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Micheal wants his $3,200 to grow to $4,500 in 3 years. He has a saving account paying simple interest on savings.

Micheal wants his $3,200 to grow to $4,500 in 3 years. He has a saving account paying simple interest on savings. What rate of interest would help him achieve his goal?I am confused as to what formula to use and would you use the banker's rule? 
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4 Answers

If the interest is simple, than it means that it is calculated on the initial deposit, regardless of the number of periods passed.
so, if the initial investment is I, interest rate is r, and the number of periods is N, then the total interest paid will be:
So, if Michael wants his initial investment I to grow to certain sum S, over N periods, the following must be true:
In your problem, I=3200; S=4500; N=3, solve for r, multiply result by 100%, this will be the rate which will help him achieve his goal.
Simple interest uses the formula:
I = prt
where p = the initial principal,
r = the interest rate per unit time
t = time in the units used to express the interest rate.

Your time unit is "year", and the interest rate is annual interest (per year).
Simple interest does not include adding the interest each year.  In other words it is not "compound interest".  That would make the formula more complex and a little more difficult to solve.  
The banker's rule would not apply here.  It specifies that the time should be the exact fraction of a year for the time of a loan.  (The equation for the interest is the same for a loan or an investment.  The only difference is which side of the "loan" you're on.)  Your problem states that the time is 3 years, which is just a number of whole years.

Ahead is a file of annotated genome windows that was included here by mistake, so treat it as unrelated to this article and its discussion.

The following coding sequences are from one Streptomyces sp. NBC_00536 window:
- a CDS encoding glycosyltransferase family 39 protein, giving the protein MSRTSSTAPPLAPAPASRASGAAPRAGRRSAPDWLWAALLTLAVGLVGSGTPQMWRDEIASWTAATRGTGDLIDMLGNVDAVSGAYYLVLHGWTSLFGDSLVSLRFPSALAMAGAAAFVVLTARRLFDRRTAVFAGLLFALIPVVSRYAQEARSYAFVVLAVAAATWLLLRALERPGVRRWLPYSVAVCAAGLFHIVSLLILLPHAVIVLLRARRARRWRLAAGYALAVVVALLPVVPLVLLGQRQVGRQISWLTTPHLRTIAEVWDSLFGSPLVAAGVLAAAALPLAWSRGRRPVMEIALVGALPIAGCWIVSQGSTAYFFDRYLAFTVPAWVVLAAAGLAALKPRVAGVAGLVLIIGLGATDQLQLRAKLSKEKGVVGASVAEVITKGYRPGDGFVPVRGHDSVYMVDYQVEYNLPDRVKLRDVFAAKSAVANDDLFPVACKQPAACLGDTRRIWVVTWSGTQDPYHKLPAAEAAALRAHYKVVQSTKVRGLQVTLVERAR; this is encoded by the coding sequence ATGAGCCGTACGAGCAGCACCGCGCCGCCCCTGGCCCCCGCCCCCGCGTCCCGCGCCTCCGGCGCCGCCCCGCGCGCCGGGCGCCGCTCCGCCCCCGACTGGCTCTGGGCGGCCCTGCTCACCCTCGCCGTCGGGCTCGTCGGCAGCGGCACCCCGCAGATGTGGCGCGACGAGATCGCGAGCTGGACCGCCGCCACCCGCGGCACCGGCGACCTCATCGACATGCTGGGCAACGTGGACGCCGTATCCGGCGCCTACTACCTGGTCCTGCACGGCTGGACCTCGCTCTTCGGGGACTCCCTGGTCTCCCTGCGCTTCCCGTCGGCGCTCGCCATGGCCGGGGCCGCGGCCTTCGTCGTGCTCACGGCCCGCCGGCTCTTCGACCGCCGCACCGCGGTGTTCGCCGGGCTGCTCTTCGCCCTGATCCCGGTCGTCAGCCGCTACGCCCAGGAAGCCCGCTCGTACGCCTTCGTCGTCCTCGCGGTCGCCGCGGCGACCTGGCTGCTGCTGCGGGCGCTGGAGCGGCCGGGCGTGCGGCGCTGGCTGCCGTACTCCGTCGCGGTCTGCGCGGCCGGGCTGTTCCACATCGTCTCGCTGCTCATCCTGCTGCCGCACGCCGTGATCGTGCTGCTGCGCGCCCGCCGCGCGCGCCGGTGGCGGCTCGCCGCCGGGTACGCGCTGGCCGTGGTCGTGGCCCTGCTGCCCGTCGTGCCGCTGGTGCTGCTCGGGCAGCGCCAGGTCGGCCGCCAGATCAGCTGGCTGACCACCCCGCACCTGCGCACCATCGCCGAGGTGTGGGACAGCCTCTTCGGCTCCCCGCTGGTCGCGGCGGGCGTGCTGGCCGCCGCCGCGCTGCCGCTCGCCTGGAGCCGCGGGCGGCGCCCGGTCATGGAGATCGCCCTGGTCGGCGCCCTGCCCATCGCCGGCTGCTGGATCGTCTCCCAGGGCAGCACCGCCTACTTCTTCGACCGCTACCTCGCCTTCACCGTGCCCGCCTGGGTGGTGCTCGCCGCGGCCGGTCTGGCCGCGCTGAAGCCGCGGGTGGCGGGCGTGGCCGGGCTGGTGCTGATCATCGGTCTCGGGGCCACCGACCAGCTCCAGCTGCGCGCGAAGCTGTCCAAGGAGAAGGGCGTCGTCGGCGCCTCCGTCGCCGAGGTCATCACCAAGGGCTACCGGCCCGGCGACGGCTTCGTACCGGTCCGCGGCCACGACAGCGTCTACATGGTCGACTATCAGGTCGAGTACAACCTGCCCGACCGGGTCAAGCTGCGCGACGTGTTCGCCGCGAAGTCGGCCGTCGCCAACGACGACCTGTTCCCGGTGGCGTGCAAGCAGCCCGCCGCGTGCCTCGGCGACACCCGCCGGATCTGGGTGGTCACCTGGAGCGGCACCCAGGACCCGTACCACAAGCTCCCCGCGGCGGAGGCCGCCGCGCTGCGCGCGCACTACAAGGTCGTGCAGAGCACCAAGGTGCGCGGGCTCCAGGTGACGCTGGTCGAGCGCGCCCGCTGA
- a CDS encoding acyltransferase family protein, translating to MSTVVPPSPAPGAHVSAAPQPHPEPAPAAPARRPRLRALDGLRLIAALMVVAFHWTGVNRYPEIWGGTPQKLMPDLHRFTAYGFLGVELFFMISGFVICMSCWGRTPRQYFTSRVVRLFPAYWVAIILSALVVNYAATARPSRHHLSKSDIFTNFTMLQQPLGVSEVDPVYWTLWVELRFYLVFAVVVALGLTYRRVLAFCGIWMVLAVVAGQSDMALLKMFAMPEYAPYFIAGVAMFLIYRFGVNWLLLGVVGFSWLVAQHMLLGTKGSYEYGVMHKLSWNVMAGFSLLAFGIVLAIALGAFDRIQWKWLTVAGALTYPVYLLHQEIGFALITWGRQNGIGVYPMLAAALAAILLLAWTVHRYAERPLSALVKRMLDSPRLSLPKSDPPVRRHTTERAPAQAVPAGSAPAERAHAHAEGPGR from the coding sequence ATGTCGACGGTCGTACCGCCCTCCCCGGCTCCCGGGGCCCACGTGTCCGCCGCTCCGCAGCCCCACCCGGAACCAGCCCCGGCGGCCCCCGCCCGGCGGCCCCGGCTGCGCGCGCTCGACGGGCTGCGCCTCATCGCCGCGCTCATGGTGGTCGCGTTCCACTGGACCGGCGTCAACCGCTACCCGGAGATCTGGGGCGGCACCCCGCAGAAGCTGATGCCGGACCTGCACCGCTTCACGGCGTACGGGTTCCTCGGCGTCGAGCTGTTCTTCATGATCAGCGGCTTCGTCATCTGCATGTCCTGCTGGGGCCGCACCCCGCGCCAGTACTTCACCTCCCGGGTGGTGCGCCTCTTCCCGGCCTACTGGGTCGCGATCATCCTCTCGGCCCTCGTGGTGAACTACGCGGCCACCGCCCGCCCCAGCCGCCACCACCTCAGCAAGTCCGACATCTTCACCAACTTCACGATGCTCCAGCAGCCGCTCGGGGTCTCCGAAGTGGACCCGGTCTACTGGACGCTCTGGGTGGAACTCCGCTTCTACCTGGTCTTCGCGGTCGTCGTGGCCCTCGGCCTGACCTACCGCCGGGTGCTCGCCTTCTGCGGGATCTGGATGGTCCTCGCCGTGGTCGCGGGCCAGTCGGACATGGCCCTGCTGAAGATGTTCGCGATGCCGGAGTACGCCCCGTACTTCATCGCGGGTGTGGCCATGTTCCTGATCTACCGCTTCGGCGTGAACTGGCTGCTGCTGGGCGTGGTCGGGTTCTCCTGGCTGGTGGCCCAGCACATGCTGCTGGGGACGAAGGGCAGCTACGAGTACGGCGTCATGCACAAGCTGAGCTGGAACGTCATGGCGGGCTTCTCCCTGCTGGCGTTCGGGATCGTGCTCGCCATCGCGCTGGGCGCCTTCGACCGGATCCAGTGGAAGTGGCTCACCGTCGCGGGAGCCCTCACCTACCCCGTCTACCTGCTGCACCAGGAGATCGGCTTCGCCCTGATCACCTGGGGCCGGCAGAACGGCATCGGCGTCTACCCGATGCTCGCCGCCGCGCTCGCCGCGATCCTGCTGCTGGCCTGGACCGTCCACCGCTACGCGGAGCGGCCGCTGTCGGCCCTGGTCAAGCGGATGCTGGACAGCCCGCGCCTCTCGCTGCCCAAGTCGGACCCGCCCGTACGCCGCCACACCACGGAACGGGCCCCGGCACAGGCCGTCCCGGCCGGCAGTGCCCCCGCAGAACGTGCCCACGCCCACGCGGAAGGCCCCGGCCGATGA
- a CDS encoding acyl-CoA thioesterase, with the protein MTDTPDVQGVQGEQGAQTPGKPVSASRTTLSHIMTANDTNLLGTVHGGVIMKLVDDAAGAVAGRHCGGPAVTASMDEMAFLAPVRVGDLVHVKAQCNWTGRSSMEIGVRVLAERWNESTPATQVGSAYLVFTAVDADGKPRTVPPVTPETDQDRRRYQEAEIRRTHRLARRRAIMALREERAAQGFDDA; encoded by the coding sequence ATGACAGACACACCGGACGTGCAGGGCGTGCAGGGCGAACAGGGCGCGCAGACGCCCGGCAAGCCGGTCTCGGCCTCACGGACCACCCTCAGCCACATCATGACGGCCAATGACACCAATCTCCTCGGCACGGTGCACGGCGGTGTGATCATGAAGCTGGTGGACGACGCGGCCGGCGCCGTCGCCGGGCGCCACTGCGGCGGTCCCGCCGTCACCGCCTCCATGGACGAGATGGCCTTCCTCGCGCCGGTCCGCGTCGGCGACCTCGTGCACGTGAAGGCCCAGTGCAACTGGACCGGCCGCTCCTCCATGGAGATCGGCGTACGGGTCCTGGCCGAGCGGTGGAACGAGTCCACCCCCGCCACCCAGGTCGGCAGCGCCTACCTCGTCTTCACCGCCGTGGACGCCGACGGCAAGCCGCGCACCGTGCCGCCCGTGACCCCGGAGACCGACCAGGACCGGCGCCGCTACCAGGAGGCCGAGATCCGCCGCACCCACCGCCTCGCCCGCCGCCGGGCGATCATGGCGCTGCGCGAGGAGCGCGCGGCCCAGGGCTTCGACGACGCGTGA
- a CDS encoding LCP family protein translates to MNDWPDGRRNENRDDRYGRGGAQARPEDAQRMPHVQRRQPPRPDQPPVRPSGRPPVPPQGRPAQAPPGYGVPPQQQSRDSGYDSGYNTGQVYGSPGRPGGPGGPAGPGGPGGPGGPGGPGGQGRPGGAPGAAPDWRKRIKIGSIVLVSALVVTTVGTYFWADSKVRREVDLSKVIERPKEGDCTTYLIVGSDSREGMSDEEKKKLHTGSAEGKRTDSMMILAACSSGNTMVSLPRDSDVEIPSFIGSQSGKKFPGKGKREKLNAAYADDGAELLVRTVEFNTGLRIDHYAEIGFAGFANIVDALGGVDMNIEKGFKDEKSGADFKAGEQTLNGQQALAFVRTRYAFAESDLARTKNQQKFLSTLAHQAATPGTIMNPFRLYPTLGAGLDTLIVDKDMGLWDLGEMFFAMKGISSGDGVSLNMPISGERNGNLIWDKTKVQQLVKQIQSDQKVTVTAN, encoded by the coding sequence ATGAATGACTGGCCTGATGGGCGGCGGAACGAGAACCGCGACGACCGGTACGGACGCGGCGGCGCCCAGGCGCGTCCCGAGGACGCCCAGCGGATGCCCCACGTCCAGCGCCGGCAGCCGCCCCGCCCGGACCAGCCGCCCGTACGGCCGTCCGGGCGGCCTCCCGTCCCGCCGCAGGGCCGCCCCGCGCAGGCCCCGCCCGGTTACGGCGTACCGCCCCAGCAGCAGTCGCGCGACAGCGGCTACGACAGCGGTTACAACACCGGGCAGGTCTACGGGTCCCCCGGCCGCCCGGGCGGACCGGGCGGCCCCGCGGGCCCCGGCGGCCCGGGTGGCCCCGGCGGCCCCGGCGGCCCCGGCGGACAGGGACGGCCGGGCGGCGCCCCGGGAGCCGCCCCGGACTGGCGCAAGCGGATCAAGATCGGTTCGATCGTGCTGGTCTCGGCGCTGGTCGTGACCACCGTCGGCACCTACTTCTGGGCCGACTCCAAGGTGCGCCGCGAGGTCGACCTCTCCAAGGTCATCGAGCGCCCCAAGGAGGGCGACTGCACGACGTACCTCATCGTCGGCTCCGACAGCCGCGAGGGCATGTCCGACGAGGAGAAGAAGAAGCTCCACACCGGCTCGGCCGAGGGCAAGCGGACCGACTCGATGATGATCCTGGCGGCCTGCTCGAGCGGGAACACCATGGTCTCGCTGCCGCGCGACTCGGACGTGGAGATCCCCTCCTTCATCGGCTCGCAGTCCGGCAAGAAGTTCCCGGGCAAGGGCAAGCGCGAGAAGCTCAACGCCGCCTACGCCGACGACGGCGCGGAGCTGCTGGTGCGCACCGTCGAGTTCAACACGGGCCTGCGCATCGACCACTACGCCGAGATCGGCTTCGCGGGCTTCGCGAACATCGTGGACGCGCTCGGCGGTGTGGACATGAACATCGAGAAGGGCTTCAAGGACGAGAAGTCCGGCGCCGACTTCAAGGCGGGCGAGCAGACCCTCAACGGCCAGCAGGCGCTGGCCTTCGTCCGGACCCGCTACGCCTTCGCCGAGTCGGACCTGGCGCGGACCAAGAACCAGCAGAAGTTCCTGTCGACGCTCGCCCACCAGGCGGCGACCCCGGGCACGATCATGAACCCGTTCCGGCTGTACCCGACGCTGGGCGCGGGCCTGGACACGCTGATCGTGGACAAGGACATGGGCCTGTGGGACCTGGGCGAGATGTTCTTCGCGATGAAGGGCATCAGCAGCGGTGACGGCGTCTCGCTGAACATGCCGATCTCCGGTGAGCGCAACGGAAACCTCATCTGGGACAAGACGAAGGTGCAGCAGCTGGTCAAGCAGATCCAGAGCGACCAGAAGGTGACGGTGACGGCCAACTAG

The interest to be earned in 3 years is:
4500 - 3200 = 1300
Plug the known values into I = prt and solve for r:
1300 = 3200 * r * 3
1300 = 9600 * r
r = 1300 / 9600
r = 0.1354 = 13.54%
I hope Micheal is patient!  He'll probably need more than 3 years!
For me, the simplest way is to use an Excel formula, called RATE. But, this is for a compunded interest, not the simple one.
NPER = your number of periods
Pmt = skip in this case
PV = your present value, that is the initial investment; make sure to put a minus in front since it's cash outflow
FV = your future value, that is what you're getting back at the end; cash inflow
Hope this helps,
The key here is understanding that this is SIMPLE INTEREST only (no compound interest). So yes, this would qualify as the banker's rule.
Banker's Rule:
Interest= Principle*Rate*Time
So here, doing the algebra:    Rate = Interest / (Principal * Time)
Rate = (4500-3200) / (3200*3)
Rate = 1300 / 9600
Rate = 0.135417